Friday, July 11, 2014

Emotional burnout

I knew that burnout was real. I found that out after long hours worked, and undergraduate studies. I found that out on some early mornings at 1:00 a.m. with my head stuck in the books. I additionally found out that burnout is real when I worked my first 6:45 a.m. to 10:00 p.m. shift without a break. I sat down that night and my feet ached. I laid on the bed and fell asleep sitting up. Woke up the next morning to my alarm, I didn’t even remember falling asleep.

Little did I know however that there is such a thing as emotional burnout. In my life I’ve lost a handful of people very close to me in one way or another. I’ve buried people I’ve loved, buried friends as well. I had no idea that the wounds of never fully being able to let go, to never fully grieving could aide in my own emotional burnout. But it did. When explaining in front of my coworkers during training about my parents I burst into tears. The topic of conversation was Cancer.  Both my parents passed from Cancer, a very close aunt as well. My mother when I was ten, my father when I was eleven. My aunt passed when I was seven. When people mention Cancer, when I hear that someone may have it, when I hear of anyone dealing with it, I tear up. I hope, I pray to whatever Creator will listen, and  I hurt in silence while trying to remain optimistic that someone’s mother, father, aunt, sister, cousin, etc. may be a survivor. That not many others will have to say “My (Insert relative here) passed from (Insert type here) Cancer”. I didn’t know the scars that I carried with me from losing so many people. Acknowledging my emotional burnout forced me to deal with numerous aspects of it.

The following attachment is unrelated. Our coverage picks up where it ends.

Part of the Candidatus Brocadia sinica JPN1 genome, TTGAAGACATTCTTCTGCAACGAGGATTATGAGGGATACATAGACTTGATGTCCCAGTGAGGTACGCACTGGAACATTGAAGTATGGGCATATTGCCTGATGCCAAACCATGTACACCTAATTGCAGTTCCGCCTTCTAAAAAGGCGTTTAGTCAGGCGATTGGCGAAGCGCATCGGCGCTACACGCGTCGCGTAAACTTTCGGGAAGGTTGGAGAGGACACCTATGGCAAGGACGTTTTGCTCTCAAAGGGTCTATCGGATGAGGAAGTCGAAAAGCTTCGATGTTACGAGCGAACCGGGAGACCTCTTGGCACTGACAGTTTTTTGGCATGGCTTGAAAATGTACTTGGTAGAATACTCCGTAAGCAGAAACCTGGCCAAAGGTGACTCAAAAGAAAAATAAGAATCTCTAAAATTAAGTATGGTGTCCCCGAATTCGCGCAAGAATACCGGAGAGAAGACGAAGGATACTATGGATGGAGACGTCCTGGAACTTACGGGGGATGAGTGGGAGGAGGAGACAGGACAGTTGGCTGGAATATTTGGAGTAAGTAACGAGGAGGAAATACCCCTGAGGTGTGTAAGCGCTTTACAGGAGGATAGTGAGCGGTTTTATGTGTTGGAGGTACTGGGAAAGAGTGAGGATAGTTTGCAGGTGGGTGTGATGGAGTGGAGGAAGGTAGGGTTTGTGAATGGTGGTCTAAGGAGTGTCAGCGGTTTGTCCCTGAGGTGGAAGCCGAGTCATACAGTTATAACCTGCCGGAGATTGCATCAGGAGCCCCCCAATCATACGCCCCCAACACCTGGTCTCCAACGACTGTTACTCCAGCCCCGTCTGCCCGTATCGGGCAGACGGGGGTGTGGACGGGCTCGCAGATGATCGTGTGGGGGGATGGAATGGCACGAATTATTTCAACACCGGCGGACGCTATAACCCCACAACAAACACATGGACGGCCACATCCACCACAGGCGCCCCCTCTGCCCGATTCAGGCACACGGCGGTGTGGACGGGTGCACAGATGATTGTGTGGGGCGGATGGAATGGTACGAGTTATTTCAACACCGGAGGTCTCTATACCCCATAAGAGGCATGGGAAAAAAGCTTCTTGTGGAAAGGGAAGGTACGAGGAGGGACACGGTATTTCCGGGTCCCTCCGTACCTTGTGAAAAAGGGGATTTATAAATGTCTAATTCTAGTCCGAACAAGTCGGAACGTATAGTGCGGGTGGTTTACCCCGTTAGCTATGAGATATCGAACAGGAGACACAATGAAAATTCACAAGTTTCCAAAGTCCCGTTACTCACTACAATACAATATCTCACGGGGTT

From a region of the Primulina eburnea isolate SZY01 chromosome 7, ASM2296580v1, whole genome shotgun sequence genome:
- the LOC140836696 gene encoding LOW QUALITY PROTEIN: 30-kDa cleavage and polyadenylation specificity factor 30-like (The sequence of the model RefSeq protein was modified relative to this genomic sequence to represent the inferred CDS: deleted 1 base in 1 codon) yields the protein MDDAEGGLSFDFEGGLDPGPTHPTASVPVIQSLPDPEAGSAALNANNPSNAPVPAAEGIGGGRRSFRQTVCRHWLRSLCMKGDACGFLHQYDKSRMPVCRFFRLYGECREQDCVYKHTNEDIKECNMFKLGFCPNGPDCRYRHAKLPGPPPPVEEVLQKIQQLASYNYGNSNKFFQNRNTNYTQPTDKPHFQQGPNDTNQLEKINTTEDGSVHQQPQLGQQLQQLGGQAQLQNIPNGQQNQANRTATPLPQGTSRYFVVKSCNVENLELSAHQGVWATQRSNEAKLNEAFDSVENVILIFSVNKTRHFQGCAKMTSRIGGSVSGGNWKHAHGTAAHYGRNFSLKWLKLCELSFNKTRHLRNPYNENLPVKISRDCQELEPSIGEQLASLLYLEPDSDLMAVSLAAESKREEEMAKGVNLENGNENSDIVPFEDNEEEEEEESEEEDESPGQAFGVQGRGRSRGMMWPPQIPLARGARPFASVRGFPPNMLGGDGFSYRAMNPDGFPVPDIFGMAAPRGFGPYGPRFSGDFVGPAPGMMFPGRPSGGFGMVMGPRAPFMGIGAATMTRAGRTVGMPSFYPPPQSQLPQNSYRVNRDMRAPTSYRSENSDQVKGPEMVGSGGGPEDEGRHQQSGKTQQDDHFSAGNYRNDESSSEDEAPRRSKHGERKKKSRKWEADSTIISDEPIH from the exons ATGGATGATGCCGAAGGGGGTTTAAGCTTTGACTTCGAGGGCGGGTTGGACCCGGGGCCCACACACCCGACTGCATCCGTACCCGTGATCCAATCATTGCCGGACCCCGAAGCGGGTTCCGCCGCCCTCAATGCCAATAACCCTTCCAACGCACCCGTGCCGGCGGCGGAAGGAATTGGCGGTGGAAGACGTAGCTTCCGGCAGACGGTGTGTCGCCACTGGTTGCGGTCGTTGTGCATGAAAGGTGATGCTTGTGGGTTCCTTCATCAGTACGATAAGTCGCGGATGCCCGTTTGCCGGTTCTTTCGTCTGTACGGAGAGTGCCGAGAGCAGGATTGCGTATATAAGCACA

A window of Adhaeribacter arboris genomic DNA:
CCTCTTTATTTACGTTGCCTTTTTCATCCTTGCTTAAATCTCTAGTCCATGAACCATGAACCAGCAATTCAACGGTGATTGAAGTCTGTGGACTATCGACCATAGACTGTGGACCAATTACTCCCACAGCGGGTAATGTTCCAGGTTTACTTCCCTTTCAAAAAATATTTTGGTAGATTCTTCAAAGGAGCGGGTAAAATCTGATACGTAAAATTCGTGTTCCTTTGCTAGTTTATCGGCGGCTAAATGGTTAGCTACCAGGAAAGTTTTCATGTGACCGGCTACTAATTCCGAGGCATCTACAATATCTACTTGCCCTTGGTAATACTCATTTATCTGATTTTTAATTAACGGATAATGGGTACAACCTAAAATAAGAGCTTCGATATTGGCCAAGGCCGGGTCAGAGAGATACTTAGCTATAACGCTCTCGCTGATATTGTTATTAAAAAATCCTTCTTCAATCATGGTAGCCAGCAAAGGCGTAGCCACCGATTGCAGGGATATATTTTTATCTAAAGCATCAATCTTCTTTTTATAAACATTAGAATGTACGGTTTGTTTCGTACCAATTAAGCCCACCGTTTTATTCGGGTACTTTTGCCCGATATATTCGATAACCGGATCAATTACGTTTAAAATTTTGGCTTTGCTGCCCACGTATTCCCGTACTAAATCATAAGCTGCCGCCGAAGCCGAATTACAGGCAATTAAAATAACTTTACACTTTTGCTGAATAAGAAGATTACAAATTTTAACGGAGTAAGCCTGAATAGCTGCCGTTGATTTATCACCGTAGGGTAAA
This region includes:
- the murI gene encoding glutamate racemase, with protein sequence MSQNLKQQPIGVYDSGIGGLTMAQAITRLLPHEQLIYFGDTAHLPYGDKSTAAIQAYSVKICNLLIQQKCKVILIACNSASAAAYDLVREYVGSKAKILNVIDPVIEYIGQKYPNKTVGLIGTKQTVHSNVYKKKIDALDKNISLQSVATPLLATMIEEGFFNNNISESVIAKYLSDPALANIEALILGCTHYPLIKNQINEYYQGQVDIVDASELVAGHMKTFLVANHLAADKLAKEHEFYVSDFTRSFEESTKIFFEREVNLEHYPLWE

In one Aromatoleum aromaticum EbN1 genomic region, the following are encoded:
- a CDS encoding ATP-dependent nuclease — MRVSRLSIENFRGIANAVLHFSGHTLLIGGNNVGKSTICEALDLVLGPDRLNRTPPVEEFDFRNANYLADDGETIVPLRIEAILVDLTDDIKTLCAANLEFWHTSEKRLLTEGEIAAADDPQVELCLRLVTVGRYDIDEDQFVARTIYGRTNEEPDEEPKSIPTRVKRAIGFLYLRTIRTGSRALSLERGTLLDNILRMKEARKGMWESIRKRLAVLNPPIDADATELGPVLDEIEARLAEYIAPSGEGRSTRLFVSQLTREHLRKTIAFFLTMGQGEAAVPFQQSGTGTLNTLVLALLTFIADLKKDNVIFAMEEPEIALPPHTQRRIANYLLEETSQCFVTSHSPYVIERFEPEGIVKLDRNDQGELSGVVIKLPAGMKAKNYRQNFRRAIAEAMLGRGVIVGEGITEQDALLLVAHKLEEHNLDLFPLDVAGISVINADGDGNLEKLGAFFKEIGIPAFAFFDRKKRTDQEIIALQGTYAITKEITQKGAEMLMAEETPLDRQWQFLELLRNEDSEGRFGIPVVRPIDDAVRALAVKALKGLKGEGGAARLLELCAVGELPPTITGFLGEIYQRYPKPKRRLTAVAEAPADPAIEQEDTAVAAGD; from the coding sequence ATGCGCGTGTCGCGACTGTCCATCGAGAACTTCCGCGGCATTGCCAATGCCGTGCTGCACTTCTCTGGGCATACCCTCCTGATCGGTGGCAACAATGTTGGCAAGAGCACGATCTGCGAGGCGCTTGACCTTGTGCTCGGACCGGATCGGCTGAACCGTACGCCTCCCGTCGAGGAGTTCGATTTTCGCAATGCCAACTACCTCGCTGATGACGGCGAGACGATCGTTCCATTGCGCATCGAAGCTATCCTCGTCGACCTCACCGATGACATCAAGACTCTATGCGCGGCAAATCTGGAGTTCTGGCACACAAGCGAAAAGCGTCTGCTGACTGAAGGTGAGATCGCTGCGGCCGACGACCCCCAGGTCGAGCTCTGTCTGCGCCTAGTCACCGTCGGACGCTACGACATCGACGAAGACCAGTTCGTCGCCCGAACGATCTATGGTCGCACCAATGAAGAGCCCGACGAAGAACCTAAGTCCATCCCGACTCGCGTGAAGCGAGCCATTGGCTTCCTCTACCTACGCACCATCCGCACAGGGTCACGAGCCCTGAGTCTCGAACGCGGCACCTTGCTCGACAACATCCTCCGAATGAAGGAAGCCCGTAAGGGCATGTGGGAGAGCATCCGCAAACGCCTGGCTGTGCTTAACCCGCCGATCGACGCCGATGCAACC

After acknowledging holding on to pain for many years I had to acknowledge other aspects of my life that I had control over. I had to acknowledge failed relationships. I had to acknowledge how bits and pieces of myself I’d left with other people. I had to acknowledge the feeling of feeling less than. Less than beautiful, less than perfect, inadequate, and all those lovely feelings. I had to acknowledge that at one point that feeling consumed me. That I attempted to over compensate when I never should have. And that I’d given so much of myself to others that I’d neglected self in the process. Burnout, indeed is real.

I realize that many of us suffer from emotional burnout and suffer in silence. I realize that some of us go to sleep at night crying. I realize that emotional burnout spans race, class, gender. And I realize that acknowledging it, is the first step to getting out of it. This is my acknowledgement. I’m hoping it helps someone realize that they aren’t alone. And that taking care of self should always be a priority.